Maintenance, management and running some of this scanning and optimisation gear will be discussed by leading New Zealand and Australian wood producers. The technology is also well advanced so mills have been purchasing second hand gear. With this comes a whole raft of issues re purchase and running the equipment for long term performance. First-hand experience and tips from mills that have headed down this path has been built into the July technology series.

Further details on this series which runs in Rotorua on 21-22 July and again in Melbourne on 26-27 July can be found on

Remember, for those looking to attend or register staff, there is ONLY ONE WEEK before the early-bird registrations finish. Also, significant discounts of a third off the event registration rate have also been introduced for this event so a number of staff from the same mill can attend.

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Managing mechanised forest operations

As forest operations have become more and more mechanised over the last decade they have also become more capital intensive and more complex to manage. This, in combination with increased pressure on the forest industry to keep costs down to remain competitive, means that the management of mechanised harvesting is critical for success to both forest owners and machine owners.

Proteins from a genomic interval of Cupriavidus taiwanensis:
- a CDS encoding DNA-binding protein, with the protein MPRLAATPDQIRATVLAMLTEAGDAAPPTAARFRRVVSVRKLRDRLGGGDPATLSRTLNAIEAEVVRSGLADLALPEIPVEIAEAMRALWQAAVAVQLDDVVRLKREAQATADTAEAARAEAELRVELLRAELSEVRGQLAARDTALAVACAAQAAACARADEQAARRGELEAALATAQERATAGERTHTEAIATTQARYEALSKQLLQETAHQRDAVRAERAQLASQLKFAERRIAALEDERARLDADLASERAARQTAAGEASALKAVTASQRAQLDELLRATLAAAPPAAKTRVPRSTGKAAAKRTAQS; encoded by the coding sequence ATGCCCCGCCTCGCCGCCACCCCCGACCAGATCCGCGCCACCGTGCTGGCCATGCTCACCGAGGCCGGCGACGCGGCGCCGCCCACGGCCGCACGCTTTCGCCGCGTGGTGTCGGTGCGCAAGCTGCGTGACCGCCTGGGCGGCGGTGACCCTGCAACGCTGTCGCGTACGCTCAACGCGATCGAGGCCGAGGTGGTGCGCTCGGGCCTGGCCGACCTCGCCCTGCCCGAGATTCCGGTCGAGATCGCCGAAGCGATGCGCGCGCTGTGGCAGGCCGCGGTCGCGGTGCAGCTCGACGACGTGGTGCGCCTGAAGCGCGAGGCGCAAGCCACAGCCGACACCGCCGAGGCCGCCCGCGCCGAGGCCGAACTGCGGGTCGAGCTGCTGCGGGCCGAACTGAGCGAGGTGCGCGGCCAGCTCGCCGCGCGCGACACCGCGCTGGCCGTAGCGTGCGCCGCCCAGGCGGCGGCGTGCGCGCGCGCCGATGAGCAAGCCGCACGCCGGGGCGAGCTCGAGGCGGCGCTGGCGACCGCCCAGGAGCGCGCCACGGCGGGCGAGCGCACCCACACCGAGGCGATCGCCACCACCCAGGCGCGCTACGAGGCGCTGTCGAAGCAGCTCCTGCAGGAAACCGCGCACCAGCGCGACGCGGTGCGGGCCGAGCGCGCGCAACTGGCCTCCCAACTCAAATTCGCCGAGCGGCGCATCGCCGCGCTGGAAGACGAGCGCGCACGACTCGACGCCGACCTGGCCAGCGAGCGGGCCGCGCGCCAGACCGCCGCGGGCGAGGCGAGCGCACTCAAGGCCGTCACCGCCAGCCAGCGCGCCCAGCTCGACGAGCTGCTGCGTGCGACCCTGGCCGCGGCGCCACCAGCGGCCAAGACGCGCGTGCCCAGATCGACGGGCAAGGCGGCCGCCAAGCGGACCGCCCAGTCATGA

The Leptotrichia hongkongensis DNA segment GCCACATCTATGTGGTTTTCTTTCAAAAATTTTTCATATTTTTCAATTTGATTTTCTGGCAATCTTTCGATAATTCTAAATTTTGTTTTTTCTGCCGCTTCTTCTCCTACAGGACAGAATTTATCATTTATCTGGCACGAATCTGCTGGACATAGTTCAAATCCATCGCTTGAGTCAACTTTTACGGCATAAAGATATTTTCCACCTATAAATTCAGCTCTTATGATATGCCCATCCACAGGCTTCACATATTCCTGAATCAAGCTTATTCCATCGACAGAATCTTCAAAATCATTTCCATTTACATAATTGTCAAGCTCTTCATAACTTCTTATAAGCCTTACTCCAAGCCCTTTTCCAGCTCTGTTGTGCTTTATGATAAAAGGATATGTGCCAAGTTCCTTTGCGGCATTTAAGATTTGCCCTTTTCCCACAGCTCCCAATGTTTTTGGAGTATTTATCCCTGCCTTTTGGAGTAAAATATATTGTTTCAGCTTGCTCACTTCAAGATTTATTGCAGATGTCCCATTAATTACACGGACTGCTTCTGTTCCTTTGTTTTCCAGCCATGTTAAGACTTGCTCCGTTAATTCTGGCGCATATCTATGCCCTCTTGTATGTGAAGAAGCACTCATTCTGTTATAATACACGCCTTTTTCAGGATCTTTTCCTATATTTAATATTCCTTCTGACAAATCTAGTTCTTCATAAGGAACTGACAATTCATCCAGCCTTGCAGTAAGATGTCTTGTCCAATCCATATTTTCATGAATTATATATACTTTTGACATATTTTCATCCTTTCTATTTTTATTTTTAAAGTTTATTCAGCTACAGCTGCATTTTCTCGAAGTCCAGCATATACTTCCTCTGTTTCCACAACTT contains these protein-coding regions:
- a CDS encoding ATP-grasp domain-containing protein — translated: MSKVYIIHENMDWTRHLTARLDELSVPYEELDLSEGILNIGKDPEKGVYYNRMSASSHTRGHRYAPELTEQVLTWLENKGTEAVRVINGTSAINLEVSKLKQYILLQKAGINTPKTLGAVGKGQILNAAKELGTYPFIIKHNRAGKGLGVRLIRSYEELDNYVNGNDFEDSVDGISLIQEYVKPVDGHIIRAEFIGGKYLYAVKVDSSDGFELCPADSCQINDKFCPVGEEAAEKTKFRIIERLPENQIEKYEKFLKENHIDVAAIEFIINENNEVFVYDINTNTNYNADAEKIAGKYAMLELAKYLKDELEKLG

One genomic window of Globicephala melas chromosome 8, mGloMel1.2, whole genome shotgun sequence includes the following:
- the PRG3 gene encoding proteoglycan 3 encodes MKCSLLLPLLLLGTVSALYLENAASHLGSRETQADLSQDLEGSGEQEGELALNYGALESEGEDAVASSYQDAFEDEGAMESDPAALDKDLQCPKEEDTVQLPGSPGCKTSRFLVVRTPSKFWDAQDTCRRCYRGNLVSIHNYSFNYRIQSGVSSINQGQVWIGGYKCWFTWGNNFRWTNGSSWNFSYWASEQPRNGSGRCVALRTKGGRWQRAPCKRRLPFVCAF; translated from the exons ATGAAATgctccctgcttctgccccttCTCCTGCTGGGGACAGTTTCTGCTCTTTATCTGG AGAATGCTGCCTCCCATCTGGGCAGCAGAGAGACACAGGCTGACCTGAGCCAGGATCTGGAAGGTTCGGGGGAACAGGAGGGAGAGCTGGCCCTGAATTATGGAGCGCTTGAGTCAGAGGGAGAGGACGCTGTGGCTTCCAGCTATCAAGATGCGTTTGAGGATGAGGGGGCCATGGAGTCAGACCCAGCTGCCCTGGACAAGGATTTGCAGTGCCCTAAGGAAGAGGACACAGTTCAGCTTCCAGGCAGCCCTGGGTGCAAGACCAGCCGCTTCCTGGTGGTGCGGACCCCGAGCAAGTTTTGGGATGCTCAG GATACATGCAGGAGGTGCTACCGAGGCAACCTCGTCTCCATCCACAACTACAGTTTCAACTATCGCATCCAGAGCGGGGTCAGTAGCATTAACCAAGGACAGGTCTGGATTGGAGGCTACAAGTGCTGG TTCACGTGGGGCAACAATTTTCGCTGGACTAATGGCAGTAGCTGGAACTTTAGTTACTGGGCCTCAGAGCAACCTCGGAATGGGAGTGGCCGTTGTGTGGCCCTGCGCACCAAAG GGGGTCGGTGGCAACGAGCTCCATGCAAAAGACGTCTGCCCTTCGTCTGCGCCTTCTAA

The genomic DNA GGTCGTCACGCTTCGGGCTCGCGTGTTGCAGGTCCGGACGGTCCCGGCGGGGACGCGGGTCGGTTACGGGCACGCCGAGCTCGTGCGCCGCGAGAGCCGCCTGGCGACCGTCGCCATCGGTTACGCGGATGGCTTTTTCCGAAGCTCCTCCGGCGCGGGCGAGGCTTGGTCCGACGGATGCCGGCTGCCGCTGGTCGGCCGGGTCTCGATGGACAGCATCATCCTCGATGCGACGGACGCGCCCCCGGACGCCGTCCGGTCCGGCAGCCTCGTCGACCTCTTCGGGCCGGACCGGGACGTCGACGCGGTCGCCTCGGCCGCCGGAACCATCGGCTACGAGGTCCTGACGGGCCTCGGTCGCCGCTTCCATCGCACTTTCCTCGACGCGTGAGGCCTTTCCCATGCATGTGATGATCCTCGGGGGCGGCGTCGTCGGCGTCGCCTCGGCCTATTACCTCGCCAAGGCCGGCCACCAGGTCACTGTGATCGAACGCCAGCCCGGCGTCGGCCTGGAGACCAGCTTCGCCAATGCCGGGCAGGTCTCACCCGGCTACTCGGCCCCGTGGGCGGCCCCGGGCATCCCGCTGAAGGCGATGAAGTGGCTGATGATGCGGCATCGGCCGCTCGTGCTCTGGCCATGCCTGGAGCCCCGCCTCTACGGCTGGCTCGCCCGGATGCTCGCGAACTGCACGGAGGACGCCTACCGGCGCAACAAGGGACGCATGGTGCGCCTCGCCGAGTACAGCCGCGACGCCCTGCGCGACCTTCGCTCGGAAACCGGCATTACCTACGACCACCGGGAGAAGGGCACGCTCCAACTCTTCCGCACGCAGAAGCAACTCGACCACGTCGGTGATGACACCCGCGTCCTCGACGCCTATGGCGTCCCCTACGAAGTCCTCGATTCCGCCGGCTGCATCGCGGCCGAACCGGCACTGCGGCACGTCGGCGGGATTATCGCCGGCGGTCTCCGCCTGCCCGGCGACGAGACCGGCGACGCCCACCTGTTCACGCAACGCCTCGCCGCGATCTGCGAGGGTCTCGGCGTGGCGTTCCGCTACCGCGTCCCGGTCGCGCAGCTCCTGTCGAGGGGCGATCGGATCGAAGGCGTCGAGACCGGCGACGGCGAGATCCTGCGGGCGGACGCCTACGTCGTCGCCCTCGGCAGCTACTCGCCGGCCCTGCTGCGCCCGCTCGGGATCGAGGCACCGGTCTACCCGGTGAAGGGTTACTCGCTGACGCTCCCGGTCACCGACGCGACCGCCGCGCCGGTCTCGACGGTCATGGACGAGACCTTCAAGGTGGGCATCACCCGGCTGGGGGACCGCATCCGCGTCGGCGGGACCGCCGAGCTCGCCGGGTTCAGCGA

It's more important now than ever to identify and minimise every inefficient aspect of an operation. The CRC for Forestry has designed a workshop, Managing Mechanised Forest Operations, for harvest planners, harvest operations managers, operations supervisors, contractors and machine suppliers / service providers. It runs in Victoria on 7-8 July. It will take advantage of expertise and experience from the forest industry in Australia, New Zealand, South Africa and Canada as well as drawing on experience from other industry sectors faced with similar operation management challenges.

Further details can be found by contacting

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US$1 billion for Indonesian logging moratorium

Indonesia's President, Susilo Bambang Yudhoyono, has announced a two-year moratorium on new logging concessions, part of a deal with Norway in which Indonesia will receive up to $US1 billion if it adheres to a letter of intent signed by the two countries yesterday.
The initiative was warmly welcomed by environmentalists. It will put curbs on Indonesian's lucrative palm oil industry and could delay or slow plans for the creation of a huge agricultural estate in Papua province.

Indonesia is the world's third largest emitter of greenhouse gases, with 80 per cent of those emissions due to deforestation. The rapid expansion of the palm oil sector and granting of millions of hectares in new logging concessions in recent years have accelerated deforestation, including in peatlands. Under the Oslo plan, those concessions will still be able to be logged, but new areas will not be opened up.